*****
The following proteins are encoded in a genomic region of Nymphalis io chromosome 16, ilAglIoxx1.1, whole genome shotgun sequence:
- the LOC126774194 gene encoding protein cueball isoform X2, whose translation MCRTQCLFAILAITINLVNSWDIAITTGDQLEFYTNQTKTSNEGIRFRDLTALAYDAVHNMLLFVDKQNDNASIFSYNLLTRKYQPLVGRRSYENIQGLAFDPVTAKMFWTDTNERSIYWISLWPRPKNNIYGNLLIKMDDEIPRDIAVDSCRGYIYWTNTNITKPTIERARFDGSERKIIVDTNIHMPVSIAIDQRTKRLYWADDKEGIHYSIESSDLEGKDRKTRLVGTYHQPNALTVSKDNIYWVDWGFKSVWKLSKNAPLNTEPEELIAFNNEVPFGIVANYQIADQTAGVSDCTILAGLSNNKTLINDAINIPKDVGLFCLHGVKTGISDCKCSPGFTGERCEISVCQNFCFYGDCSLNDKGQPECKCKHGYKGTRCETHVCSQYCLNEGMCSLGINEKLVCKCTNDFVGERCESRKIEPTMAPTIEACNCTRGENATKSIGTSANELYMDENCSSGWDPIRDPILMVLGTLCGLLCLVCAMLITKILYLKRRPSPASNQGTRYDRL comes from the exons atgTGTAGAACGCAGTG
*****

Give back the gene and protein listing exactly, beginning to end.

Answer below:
The following proteins are encoded in a genomic region of Nymphalis io chromosome 16, ilAglIoxx1.1, whole genome shotgun sequence:
- the LOC126774194 gene encoding protein cueball isoform X2, whose translation MCRTQCLFAILAITINLVNSWDIAITTGDQLEFYTNQTKTSNEGIRFRDLTALAYDAVHNMLLFVDKQNDNASIFSYNLLTRKYQPLVGRRSYENIQGLAFDPVTAKMFWTDTNERSIYWISLWPRPKNNIYGNLLIKMDDEIPRDIAVDSCRGYIYWTNTNITKPTIERARFDGSERKIIVDTNIHMPVSIAIDQRTKRLYWADDKEGIHYSIESSDLEGKDRKTRLVGTYHQPNALTVSKDNIYWVDWGFKSVWKLSKNAPLNTEPEELIAFNNEVPFGIVANYQIADQTAGVSDCTILAGLSNNKTLINDAINIPKDVGLFCLHGVKTGISDCKCSPGFTGERCEISVCQNFCFYGDCSLNDKGQPECKCKHGYKGTRCETHVCSQYCLNEGMCSLGINEKLVCKCTNDFVGERCESRKIEPTMAPTIEACNCTRGENATKSIGTSANELYMDENCSSGWDPIRDPILMVLGTLCGLLCLVCAMLITKILYLKRRPSPASNQGTRYDRL comes from the exons atgTGTAGAACGCAGTG